Age 40 - Half Dead or Just Starting?
I must regretfully inform the public that it is the last year of my 30’s. I just turned THIRTY NINE. I used to think this was the time I would go over the hill, roll down and die.
Although Instagram’s filters smooth my wrinkles into youthful smiles, I can’t fool anyone. I’m not a millennial. I’m part of the lost generation that is stuck somewhere between X and Y. I’m scrambling to stay on the edge of trends while clinging to traditional values and work ethic. This “ethic” includes managing a list of things I think I should do by the time I hit 40.
Tick. Tick. Tick.
My Ol’ “To Do By 40” List
- Get married
- Have two babies
- Buy and remodel a house in San Francisco
- Publish a novel
- Gain VP title of ‘something’ at a large international company
Man, it’s going to be a busy year. I have just 363 days left to complete everything. Right now, I’m single, living in an apartment, and writing weekly posts called #humpdayheidi. Ahem.
My To Do list makes me panic. How did I manage to waste the last few years of my life? What the hell have I been doing with my time?
I go outside and do what anyone worried about aging will do and treat myself to a long health killing cigarette on the balcony of an overpriced birthday restaurant. In the middle of coughing up smoke, my old friend Garrison comes up me.
“Can I have a drag?”
Garrison is dressed in a suit and bowler hat and kindly listens to me complain about my lack of time.
“I’m 39. I have one year left to do everything before I hit 40, the pinnacle of life. Then I’ll have to prepare for my demise,” I say.
Garrison cocks his head, just enough so that his hat stays in place.
“You’re insane,” he says. “You’re fretting about 40?! But that’s when it all starts! The first half of our life is spent preparing for the second half. Basically between ages 0–18 you are programmed. By your parents, by society, by television. You need to spend the next 20 years deprogramming yourself, fixing the bugs, and iterating on a new version of you. You really aren’t ready for the world until you hit 40.”
“But what about titles and children and houses?” I ask.
“You need to think more like a millennial. Everything is fleeting.”
“Including fertility,” I grumble.
“Yes, but but now you can pay to extend that. Time is endless. There is nothing you can’t do in your 40s!”
Perhaps I have been straddling the generations long enough. My younger Y compatriots have eggs on ice, switch careers like vacation lovers, and are not tied to archaic notions of titles or homes. Nothing is linear; time bends into itself to create fantastical possibilities just like in a Madeleine L’Engle Book.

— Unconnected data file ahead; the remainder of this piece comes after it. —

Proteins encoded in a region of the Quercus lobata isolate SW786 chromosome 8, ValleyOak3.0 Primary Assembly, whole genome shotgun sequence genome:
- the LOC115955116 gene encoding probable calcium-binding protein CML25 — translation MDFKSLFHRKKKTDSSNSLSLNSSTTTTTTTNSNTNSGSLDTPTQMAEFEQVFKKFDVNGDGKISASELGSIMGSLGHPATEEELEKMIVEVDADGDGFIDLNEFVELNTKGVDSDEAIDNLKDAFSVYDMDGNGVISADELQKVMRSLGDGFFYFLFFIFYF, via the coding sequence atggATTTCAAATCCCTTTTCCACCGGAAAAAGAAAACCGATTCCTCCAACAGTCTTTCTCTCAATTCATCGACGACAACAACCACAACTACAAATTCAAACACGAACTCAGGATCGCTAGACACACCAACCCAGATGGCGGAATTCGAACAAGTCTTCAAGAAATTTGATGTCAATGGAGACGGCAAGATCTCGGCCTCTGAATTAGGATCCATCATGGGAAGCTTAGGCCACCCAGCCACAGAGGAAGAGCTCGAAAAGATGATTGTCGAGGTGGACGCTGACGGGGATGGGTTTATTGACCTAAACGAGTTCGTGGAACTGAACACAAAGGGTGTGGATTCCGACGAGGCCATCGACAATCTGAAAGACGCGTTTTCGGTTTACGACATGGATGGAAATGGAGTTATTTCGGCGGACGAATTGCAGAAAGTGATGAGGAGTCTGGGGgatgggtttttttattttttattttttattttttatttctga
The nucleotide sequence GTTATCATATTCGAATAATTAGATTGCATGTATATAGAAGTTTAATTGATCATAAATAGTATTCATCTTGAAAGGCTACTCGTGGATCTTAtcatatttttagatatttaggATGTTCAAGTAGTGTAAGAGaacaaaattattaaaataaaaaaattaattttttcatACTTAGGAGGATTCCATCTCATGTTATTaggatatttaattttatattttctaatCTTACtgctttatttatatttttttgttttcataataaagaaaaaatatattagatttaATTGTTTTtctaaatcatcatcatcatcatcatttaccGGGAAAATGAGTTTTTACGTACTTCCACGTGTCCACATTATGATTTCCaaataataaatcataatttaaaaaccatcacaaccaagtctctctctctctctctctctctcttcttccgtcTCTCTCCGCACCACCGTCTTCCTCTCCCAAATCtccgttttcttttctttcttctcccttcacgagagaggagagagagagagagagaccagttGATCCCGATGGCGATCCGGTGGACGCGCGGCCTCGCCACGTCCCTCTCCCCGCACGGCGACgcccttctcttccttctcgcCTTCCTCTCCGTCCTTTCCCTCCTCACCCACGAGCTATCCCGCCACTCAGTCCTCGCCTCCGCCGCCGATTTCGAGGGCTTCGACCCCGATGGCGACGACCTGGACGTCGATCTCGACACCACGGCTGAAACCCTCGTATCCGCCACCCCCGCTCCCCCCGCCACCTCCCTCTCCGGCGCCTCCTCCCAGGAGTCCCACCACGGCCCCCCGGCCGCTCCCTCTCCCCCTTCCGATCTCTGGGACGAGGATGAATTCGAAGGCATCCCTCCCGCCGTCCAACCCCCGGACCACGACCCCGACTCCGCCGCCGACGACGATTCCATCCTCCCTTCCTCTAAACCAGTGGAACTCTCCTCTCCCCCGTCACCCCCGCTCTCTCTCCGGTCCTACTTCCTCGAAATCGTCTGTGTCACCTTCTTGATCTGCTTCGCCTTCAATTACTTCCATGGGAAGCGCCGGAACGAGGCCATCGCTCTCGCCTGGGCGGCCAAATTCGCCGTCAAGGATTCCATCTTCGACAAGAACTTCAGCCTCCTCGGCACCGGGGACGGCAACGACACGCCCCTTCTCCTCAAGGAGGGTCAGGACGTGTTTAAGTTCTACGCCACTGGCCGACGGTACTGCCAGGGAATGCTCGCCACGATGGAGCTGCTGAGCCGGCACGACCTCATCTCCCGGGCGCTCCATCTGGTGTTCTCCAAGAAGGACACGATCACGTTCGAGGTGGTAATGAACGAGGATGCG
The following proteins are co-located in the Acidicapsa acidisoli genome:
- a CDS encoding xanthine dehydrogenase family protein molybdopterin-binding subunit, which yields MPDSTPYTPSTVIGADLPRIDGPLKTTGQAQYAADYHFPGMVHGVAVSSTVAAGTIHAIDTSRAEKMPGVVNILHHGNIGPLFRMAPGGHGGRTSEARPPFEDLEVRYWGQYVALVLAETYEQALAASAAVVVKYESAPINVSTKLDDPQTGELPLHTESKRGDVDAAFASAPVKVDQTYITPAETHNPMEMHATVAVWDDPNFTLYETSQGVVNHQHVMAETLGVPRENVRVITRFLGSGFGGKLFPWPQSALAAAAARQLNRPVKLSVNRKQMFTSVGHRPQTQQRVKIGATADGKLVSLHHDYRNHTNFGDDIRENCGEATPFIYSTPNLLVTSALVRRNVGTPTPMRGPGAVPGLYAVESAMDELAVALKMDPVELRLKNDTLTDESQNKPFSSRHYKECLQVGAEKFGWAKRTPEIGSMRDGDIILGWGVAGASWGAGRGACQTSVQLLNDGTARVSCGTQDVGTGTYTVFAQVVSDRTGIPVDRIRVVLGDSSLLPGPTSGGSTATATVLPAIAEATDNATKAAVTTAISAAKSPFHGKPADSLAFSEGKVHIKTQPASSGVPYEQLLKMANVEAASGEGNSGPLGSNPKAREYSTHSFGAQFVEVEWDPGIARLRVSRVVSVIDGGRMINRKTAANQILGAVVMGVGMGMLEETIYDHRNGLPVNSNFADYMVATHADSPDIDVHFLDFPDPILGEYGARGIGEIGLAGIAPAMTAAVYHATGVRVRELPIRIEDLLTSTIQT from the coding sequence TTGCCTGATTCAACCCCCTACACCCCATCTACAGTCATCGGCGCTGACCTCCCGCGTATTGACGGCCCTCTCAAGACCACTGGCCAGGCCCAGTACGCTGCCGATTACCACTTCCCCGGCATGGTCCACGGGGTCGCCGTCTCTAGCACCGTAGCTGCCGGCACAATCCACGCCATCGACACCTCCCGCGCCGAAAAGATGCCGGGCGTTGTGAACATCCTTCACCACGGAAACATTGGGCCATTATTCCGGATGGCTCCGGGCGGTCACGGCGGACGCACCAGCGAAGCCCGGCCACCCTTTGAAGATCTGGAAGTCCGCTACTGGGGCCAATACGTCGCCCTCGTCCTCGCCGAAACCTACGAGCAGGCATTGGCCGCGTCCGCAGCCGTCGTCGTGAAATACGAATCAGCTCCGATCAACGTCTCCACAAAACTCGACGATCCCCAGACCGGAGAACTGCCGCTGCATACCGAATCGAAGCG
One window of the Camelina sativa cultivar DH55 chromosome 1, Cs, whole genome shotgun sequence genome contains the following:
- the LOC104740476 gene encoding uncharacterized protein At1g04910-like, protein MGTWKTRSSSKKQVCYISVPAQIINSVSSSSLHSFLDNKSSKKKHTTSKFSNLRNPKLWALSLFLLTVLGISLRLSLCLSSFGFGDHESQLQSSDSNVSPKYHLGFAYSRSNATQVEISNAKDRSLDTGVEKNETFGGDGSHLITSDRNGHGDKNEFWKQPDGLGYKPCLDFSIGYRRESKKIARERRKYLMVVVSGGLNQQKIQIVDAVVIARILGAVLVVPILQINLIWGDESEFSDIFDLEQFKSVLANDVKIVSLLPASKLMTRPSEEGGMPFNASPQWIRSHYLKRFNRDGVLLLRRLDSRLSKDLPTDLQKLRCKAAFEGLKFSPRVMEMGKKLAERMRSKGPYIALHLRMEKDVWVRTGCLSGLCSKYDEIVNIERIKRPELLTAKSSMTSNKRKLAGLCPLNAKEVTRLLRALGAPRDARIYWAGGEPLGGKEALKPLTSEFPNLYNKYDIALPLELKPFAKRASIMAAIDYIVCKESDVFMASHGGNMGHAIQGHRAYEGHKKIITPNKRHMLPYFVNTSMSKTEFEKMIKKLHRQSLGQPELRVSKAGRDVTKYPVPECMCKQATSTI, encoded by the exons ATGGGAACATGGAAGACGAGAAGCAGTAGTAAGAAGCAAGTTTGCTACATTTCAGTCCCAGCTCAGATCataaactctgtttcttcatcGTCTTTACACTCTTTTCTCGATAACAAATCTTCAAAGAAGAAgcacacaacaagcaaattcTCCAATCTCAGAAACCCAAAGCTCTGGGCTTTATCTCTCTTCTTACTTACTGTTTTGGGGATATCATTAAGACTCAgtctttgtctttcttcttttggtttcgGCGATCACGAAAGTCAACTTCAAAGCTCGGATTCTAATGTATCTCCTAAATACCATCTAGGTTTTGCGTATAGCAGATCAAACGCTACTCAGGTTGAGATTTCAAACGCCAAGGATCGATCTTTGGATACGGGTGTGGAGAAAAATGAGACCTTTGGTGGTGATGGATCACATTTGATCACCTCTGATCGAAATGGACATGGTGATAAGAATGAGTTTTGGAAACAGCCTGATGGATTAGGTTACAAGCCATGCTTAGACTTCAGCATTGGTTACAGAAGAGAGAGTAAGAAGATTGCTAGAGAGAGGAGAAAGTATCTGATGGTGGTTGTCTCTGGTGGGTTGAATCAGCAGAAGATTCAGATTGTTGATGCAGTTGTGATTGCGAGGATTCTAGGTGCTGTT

If the best part of life (not its end) is really all ahead, then I need use the next year to get fit. Deprogramming has already been done, life experiences had, now it’s time to prepare for another grand adventure. Not my death.
I go inside and draft up a new list on a bar napkin.
TO DO BY 40 (starting at age 39)
1. Focus on romance (the journey) not marriage (just one possible destination).
There are a myriad of relationship possibilities. Many people flounder because they try to force something that isn’t right or that their partner isn’t ready for. Life is longer than we think, so it’s best to enjoy the person we are with one step at a time, regardless of where it goes. If it doesn’t work then it’s another good story for the nursing home.
2. Spend more time with my friends’ children.
Children have a way of putting the world in a new perspective. You are forced to be both present and playful. There are many ways to have them in your life without giving birth. And if I do one day decide to have children with frozen eggs and IVF cocktails, some practice will come in handy.
3. Spend more time with the elderly. And my parents.
Now I’m not calling my parents ‘elderly’ just yet, but as I get older I hesitantly acknowledge how sage their advice is. As well as others that have seen a lot more of life than I have. I need to diversify the ages in my friend circle for well rounded opinions. No better way to manage a career landmines than to talk to war veterans.
4. Make my existing home better.
Until my mythical book is written, published, and sold to the millenial masses, I cannot afford a house in San Francisco so I should stop dreaming about it. But I do have a lovely apartment that I can make more inviting. Instead of wanting what I don’t have I’d like to want that which I do have.
5. Get other people to write.
In addition to writing my own ‘lost generation’ opinions, I’d like to encourage other people to use their voice and create a diverse community of writers. We’ll then have like minded support when we all write our books together. Plus writers are known drinkers. Better to have friends to share the bottle with.
6. Find passion in work.
Titles are so 1990s. It’s more about what we DO. I’m motivated to find more inspiring relationships and stories that I can continue to build on in my 40s. Perhaps that’s the generation X in me- I like to build on, not replace relationships. The elders tell me that’s where all the good stuff happens.
Now I’m ready. I’m excited for the year of prep. But what’s even better? I’m super stoked to hit 40. My whole life will start in just 363 days!